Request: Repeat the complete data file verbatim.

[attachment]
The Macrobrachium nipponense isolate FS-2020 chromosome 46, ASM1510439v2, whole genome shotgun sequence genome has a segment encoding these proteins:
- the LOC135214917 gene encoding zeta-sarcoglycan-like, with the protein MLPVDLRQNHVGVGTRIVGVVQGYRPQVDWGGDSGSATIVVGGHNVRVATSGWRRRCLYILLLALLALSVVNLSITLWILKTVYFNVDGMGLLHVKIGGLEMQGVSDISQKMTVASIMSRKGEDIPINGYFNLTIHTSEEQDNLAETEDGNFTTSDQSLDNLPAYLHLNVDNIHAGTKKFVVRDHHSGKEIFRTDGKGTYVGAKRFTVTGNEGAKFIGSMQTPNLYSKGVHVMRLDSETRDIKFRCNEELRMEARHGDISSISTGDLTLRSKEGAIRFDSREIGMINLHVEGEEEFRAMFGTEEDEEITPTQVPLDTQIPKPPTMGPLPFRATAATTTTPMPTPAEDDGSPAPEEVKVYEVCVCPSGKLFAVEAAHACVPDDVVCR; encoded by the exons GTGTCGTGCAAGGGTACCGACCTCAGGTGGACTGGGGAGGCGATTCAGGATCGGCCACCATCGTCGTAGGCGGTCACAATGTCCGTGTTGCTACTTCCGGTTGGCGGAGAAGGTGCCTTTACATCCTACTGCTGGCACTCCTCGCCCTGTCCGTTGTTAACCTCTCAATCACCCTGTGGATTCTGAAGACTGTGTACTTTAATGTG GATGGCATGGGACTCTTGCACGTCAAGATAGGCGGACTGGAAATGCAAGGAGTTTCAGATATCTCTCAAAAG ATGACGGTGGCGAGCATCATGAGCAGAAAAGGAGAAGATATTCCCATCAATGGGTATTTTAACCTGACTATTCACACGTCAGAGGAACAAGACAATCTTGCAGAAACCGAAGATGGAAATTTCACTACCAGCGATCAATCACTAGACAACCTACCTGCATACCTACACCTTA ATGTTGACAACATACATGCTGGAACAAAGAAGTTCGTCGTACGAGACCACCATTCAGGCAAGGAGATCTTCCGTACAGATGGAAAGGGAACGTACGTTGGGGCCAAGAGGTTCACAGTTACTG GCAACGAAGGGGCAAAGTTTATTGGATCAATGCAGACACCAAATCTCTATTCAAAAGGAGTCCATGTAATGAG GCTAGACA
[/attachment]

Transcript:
The Macrobrachium nipponense isolate FS-2020 chromosome 46, ASM1510439v2, whole genome shotgun sequence genome has a segment encoding these proteins:
- the LOC135214917 gene encoding zeta-sarcoglycan-like, with the protein MLPVDLRQNHVGVGTRIVGVVQGYRPQVDWGGDSGSATIVVGGHNVRVATSGWRRRCLYILLLALLALSVVNLSITLWILKTVYFNVDGMGLLHVKIGGLEMQGVSDISQKMTVASIMSRKGEDIPINGYFNLTIHTSEEQDNLAETEDGNFTTSDQSLDNLPAYLHLNVDNIHAGTKKFVVRDHHSGKEIFRTDGKGTYVGAKRFTVTGNEGAKFIGSMQTPNLYSKGVHVMRLDSETRDIKFRCNEELRMEARHGDISSISTGDLTLRSKEGAIRFDSREIGMINLHVEGEEEFRAMFGTEEDEEITPTQVPLDTQIPKPPTMGPLPFRATAATTTTPMPTPAEDDGSPAPEEVKVYEVCVCPSGKLFAVEAAHACVPDDVVCR; encoded by the exons GTGTCGTGCAAGGGTACCGACCTCAGGTGGACTGGGGAGGCGATTCAGGATCGGCCACCATCGTCGTAGGCGGTCACAATGTCCGTGTTGCTACTTCCGGTTGGCGGAGAAGGTGCCTTTACATCCTACTGCTGGCACTCCTCGCCCTGTCCGTTGTTAACCTCTCAATCACCCTGTGGATTCTGAAGACTGTGTACTTTAATGTG GATGGCATGGGACTCTTGCACGTCAAGATAGGCGGACTGGAAATGCAAGGAGTTTCAGATATCTCTCAAAAG ATGACGGTGGCGAGCATCATGAGCAGAAAAGGAGAAGATATTCCCATCAATGGGTATTTTAACCTGACTATTCACACGTCAGAGGAACAAGACAATCTTGCAGAAACCGAAGATGGAAATTTCACTACCAGCGATCAATCACTAGACAACCTACCTGCATACCTACACCTTA ATGTTGACAACATACATGCTGGAACAAAGAAGTTCGTCGTACGAGACCACCATTCAGGCAAGGAGATCTTCCGTACAGATGGAAAGGGAACGTACGTTGGGGCCAAGAGGTTCACAGTTACTG GCAACGAAGGGGCAAAGTTTATTGGATCAATGCAGACACCAAATCTCTATTCAAAAGGAGTCCATGTAATGAG GCTAGACA